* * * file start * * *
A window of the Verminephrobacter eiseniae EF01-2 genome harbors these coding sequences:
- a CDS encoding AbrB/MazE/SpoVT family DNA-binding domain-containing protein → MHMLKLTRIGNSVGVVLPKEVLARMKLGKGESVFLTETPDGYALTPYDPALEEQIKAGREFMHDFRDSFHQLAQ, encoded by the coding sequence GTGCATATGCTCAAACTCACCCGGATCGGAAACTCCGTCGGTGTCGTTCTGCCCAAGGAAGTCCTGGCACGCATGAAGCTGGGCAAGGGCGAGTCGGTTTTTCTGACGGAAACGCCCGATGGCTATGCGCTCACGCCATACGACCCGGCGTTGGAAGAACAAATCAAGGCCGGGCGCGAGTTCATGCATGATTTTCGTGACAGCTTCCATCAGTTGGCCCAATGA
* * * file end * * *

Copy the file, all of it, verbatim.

A window of the Verminephrobacter eiseniae EF01-2 genome harbors these coding sequences:
- a CDS encoding AbrB/MazE/SpoVT family DNA-binding domain-containing protein → MHMLKLTRIGNSVGVVLPKEVLARMKLGKGESVFLTETPDGYALTPYDPALEEQIKAGREFMHDFRDSFHQLAQ, encoded by the coding sequence GTGCATATGCTCAAACTCACCCGGATCGGAAACTCCGTCGGTGTCGTTCTGCCCAAGGAAGTCCTGGCACGCATGAAGCTGGGCAAGGGCGAGTCGGTTTTTCTGACGGAAACGCCCGATGGCTATGCGCTCACGCCATACGACCCGGCGTTGGAAGAACAAATCAAGGCCGGGCGCGAGTTCATGCATGATTTTCGTGACAGCTTCCATCAGTTGGCCCAATGA